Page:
In Thailand, monkey business is real business with the beasts trained to collect coconuts for human consumption. But for how much longer?
The U.S.-based animal rights group, the People for the Ethical Treatment of Animals, or PETA, has launched a boycott campaign against Thai coconut-related products due to alleged cruelty against monkeys used to collect coconuts. As of press time, some British retail chains have already pulled Thai coconut products off their shelves and the boycott could spread wider in the days and weeks ahead.
This is part of what PETA says: “The terrified young monkeys are forced to perform frustrating and difficult tasks, such as twisting heavy coconuts until they fall off the trees from a great height. An investigator learned that if monkeys try to defend themselves, their canine teeth may be pulled.
“An investigator saw monkeys being transported in cramped cages that were barely large enough for them to turn around in and others left in locked cages in the back of a pickup truck, with no shelter from the driving rain.
“One monkey seen frantically shaking the cage bars in a vain attempt to escape,” its campaign statement stated, adding that many monkeys are illegally abducted from their families and homes when they’re just babies. “They are fitted with rigid metal collars and kept chained or tethered for extended periods.”
The government has since denied any animal cruelty but attempt to prove to PETA that there’s no monkey cruelty involved in the coconut industry fell flat on Wednesday even before the meeting with PETA took place. PETA vice president Jason Baker said Commerce Minister Jurin Laksanawisit “should stop lying” to the public.
“PETA hopes that they will stop lying to the public and acknowledge the industry’s exploitation of monkeys. Our document is clear and unequivocal,” Baker said in a statement. It is both unfortunate and ironic that Baker’s statements was made prior to the meetings with Jurin.
AROY-D one of the two exporters accused by PETA of monkey cruelty on Tuesday denied its contract farmers even use monkeys, however.
“We insist that AROI-D products on sale around the world do not use animal labor,” the firm said on its Facebook page.
Denial on Wednesday that there is no monkey labor at all by army chief Gen Apirat Kongsompong isn’t helpful either. Since when did the army chief become an expert in monkey business? Where is the counter proof?
To be fair to the Thai side, there exists no hard evidence that cruelty against these monkeys is pervasive and common. It’s possible that a few rotten monkey owners is about to ruin coconut exports. PETA should try harder to prove beyond doubt that it is widespread.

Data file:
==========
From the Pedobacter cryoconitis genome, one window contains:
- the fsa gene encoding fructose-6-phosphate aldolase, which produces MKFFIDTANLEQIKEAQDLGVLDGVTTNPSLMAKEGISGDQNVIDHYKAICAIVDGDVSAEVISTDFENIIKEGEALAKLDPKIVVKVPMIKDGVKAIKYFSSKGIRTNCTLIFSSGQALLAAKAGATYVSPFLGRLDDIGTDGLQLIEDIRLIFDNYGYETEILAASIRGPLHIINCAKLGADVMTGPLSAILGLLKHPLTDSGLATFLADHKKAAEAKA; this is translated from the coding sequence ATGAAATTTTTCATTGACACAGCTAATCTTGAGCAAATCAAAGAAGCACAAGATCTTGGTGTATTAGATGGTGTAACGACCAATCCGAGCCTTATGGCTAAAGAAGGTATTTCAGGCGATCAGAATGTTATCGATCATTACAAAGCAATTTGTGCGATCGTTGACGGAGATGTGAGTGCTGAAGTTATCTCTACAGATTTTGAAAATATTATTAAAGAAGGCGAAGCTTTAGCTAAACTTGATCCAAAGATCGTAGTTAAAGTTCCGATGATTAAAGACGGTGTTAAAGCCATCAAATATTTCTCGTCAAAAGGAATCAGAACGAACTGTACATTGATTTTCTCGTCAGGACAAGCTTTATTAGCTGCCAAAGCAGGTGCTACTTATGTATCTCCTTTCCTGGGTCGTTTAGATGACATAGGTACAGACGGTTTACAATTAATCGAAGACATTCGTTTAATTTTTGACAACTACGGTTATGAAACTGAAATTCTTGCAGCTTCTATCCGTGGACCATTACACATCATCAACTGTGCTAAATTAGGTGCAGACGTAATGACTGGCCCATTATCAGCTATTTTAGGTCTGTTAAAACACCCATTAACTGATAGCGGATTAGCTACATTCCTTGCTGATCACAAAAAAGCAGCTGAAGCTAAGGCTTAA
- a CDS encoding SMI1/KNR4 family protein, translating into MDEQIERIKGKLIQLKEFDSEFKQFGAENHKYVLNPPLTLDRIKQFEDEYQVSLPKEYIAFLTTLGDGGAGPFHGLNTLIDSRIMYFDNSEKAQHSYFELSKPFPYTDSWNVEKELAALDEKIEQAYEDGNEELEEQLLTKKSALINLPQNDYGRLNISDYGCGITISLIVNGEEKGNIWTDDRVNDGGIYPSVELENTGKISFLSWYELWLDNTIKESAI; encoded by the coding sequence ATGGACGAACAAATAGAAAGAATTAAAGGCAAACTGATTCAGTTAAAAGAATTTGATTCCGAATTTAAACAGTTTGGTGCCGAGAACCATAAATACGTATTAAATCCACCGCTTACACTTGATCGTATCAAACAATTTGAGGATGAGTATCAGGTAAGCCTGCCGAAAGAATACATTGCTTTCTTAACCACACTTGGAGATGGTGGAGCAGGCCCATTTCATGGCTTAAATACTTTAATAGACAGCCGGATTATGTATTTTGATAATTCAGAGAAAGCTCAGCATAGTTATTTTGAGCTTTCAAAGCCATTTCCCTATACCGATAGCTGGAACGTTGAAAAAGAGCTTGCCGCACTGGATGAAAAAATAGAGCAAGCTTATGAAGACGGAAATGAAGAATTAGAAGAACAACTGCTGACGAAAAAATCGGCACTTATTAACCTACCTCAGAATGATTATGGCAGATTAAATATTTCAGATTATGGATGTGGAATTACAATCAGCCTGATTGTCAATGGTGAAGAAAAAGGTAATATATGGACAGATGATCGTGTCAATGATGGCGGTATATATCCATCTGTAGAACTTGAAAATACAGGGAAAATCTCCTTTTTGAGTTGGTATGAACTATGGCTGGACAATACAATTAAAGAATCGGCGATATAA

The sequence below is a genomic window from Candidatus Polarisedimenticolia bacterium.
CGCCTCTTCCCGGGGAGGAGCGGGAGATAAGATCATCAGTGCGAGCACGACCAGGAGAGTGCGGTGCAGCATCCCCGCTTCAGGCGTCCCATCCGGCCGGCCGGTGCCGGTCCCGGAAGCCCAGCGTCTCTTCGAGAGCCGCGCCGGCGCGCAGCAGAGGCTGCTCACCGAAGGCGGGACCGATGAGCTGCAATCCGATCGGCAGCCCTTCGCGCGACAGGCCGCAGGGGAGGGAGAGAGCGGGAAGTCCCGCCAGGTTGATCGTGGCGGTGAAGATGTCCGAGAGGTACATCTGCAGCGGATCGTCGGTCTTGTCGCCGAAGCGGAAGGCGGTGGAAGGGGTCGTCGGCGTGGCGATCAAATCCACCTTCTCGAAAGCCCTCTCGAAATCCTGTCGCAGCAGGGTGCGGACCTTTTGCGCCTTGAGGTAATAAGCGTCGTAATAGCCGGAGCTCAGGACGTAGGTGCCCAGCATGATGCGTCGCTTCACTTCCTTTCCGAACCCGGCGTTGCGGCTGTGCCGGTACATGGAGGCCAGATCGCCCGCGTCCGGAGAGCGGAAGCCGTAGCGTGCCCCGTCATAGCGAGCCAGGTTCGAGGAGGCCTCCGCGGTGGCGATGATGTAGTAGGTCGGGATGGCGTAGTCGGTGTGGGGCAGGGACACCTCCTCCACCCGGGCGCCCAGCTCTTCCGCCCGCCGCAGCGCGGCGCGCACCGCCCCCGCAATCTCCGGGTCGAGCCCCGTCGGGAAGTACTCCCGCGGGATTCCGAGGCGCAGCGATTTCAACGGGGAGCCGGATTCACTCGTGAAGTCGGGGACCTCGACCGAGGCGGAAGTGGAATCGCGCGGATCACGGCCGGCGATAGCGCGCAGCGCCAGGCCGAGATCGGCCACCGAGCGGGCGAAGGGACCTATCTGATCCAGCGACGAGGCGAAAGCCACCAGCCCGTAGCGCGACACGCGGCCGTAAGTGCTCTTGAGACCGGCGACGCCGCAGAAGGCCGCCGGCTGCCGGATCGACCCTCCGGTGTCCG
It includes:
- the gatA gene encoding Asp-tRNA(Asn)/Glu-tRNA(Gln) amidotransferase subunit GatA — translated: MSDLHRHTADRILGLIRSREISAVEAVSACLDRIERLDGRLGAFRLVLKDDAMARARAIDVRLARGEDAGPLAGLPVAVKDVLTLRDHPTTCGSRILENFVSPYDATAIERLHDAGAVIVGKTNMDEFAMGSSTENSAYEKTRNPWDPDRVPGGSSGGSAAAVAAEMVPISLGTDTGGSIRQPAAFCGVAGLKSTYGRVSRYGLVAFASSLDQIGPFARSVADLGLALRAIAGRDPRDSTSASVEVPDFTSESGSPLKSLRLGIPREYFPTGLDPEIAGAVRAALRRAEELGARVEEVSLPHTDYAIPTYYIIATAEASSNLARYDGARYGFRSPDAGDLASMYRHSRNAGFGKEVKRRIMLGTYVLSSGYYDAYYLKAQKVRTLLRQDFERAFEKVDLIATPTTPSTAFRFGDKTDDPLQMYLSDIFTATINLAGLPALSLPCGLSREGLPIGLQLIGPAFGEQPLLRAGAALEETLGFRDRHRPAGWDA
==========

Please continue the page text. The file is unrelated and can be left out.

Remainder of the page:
It’s a deadlock and the longer it lasts the more damage will be done to the Thai coconut-related export industry.
There are at least two ways to go about rectifying the situation.
First, proper census and scrutiny of the use of monkeys, particularly southern pigtailed macaque, for coconut collections should be made. How many monkeys are being employed? Is there proof that they are not caught in the wild? Have their canine teeth been removed in some cases? What kind of working and living conditions do they face?
Then a minimum labor and living standards should be set and monitored. Microchip to trace each monkey’s identity and health should also be introduced.
Are these monkeys supposed to collect as many as 1,000 coconuts per day? Is that even possible as alleged by PETA and what should be the maximum allowable number of coconuts collected in order to ensure humane working conditions then?
Hopefully, this will enable both PETA and western consumers to feel assured.
I am not very optimistic about the first option, however. These present serious logistic challenges and the money spent on monitoring monkeys at work is not easy at all if not almost impossible.
Thailand is thus left with a hard choice or whether to keep using monkey labor and face a likely continued boycott or bring about an end to the use of monkeys for coconut harvesting.
It seems it makes more sense to end the use of monkeys for coconut collection altogether. Unless one wants to risk seeing how far reaching and severe the boycott will be in the weeks ahead.
Thai coconut industry depends on exports. Last year, the month between January to July 2019 alone saw the export of coconut milk amounting 7.46 billion baht, according to a local media report. Then there’s also fresh coconut water and other coconut-related products.
Ending the use of monkeys for coconut works seems the most logical and possibly humane way out. Return or reintroduce them into the wild where they truly belong. Farmers using these monkeys should be assisted to use machines instead and plant dwarf coconut that’s easier to harvest instead.
Actually, there’s option three and some Thais are content with it. PETA’s campaign has infuriated a good number of Thais who cried false accusations or double standards. For those crying foul, please refer to option one.
Some Thais say: what about foie gras? Why are they not boycotting French restaurants and producers? What about using dogs to seek explosives?
For the record, PETA is against foie gras as well although its campaign has been less effective and failed to stop France and many western countries from selling them.
As for those who wants to play the nationalistic card, please think about those whose jobs are dependent on the coconut export industry. They may lose their jobs if exports fall significantly. This is what we face since Thailand is dependent on export.
And please do not forget the monkeys. If they could communicate with us humans, I wonder if they would take the side of PETA or Team Thailand. They have an average lifespan of 25 years and there must be enough time left for retirement in the wilderness.